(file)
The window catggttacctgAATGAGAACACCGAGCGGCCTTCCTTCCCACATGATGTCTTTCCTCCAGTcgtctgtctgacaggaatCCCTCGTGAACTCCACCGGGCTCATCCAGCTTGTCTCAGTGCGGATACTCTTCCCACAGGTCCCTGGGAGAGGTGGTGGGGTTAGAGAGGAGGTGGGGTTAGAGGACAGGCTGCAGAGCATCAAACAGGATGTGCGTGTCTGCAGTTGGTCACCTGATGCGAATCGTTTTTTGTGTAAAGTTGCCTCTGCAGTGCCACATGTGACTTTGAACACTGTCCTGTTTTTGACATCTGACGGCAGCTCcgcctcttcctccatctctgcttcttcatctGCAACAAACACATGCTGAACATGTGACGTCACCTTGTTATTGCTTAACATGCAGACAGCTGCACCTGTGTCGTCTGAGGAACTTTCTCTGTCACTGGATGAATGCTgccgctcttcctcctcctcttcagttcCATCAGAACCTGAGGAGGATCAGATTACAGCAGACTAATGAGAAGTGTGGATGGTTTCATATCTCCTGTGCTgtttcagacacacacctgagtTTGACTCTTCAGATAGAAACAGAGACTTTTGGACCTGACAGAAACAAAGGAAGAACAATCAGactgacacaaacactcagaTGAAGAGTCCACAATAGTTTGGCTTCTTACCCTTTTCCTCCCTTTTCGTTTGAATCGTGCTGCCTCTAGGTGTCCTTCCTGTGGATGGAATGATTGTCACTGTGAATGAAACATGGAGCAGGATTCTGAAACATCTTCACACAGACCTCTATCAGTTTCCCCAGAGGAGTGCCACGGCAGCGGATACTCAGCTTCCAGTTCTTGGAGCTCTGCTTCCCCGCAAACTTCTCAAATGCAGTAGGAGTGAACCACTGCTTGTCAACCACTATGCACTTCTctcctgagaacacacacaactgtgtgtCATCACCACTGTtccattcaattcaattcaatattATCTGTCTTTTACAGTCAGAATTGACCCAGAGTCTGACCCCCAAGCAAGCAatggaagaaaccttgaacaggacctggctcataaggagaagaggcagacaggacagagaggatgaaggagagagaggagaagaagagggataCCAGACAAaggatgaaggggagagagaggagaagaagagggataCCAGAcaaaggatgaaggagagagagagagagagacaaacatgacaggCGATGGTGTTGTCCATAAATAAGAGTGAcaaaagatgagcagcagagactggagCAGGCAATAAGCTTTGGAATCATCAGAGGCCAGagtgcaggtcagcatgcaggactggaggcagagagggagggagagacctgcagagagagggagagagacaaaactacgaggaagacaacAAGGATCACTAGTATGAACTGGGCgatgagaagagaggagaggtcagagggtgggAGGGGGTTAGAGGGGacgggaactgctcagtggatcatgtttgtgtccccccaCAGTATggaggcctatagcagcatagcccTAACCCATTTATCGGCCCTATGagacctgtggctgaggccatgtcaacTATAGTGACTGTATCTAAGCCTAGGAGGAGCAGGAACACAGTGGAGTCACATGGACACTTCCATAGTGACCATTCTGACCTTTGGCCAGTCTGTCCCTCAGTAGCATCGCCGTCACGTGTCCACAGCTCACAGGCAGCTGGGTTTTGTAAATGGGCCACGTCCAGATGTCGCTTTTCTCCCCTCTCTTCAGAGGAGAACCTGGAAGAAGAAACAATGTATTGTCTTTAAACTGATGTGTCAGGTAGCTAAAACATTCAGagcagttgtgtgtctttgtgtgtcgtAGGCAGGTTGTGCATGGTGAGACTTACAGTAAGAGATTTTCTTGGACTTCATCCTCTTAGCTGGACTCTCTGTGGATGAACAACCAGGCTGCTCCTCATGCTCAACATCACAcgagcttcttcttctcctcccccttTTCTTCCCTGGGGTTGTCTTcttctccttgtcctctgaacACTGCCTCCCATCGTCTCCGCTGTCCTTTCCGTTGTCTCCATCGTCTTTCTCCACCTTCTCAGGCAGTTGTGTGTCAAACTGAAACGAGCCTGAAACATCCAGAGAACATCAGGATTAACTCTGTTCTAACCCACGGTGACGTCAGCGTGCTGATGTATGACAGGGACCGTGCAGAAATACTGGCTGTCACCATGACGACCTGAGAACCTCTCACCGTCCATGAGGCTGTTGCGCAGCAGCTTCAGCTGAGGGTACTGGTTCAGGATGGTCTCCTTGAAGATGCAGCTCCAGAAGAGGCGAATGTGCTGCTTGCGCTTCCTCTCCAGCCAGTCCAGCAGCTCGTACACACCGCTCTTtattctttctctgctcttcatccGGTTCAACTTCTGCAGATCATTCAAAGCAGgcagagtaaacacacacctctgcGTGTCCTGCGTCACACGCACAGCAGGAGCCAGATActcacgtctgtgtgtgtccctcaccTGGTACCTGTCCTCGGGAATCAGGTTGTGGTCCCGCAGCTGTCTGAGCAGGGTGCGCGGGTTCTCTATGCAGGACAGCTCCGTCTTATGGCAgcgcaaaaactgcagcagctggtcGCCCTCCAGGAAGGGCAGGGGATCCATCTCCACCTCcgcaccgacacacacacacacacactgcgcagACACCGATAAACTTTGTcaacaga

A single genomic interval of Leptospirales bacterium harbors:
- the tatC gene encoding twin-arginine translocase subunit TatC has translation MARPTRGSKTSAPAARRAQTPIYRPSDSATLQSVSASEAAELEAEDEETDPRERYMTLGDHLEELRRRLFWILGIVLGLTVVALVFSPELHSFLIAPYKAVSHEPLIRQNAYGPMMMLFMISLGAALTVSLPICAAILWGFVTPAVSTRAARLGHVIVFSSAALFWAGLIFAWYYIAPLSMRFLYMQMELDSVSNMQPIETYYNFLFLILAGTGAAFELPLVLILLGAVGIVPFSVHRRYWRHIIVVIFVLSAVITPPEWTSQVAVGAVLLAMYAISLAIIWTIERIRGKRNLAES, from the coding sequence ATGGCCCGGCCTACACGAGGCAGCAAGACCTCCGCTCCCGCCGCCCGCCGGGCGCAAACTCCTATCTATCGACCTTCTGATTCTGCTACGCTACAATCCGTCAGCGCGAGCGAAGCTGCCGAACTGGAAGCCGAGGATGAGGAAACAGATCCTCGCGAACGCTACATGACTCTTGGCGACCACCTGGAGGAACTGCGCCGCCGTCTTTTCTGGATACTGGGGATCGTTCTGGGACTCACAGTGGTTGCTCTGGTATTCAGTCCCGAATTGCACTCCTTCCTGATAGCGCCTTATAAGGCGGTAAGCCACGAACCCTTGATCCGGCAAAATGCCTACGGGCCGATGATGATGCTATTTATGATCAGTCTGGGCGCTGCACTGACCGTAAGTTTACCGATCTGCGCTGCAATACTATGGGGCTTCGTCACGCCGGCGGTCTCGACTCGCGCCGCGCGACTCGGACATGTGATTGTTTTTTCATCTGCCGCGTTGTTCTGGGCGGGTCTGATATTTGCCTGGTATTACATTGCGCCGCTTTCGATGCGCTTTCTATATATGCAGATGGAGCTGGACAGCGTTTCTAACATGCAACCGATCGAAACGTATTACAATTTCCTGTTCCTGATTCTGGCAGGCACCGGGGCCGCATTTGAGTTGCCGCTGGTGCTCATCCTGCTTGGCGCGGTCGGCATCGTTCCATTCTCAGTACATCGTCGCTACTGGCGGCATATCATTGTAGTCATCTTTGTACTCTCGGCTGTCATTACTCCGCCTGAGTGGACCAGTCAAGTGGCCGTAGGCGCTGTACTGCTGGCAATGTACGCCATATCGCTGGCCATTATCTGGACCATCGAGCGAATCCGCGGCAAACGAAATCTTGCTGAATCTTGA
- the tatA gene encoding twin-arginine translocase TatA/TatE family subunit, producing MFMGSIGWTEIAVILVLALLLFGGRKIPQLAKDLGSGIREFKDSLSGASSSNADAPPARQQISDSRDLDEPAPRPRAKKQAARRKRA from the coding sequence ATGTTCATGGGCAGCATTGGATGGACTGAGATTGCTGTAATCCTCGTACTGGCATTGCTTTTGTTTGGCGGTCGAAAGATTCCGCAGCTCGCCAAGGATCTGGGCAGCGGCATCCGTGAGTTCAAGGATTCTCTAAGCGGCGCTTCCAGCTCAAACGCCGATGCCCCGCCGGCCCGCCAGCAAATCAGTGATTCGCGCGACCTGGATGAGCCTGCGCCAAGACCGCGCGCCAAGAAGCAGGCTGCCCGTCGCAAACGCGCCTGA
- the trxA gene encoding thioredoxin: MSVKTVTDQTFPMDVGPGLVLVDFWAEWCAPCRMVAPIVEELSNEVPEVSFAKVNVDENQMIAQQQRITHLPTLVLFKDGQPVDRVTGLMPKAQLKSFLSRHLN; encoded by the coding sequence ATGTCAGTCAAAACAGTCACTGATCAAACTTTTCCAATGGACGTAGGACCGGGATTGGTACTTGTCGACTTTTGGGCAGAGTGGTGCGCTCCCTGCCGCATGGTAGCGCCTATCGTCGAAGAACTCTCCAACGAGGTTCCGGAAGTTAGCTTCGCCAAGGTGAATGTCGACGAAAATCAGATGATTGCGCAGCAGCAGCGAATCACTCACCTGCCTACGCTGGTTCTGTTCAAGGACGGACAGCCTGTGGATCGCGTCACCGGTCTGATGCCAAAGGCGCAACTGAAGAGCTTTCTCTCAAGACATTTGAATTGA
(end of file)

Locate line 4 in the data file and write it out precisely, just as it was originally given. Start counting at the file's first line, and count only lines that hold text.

- the tatA gene encoding twin-arginine translocase TatA/TatE family subunit, producing MFMGSIGWTEIAVILVLALLLFGGRKIPQLAKDLGSGIREFKDSLSGASSSNADAPPARQQISDSRDLDEPAPRPRAKKQAARRKRA from the coding sequence ATGTTCATGGGCAGCATTGGATGGACTGAGATTGCTGTAATCCTCGTACTGGCATTGCTTTTGTTTGGCGGTCGAAAGATTCCGCAGCTCGCCAAGGATCTGGGCAGCGGCATCCGTGAGTTCAAGGATTCTCTAAGCGGCGCTTCCAGCTCAAACGCCGATGCCCCGCCGGCCCGCCAGCAAATCAGTGATTCGCGCGACCTGGATGAGCCTGCGCCAAGACCGCGCGCCAAGAAGCAGGCTGCCCGTCGCAAACGCGCCTGA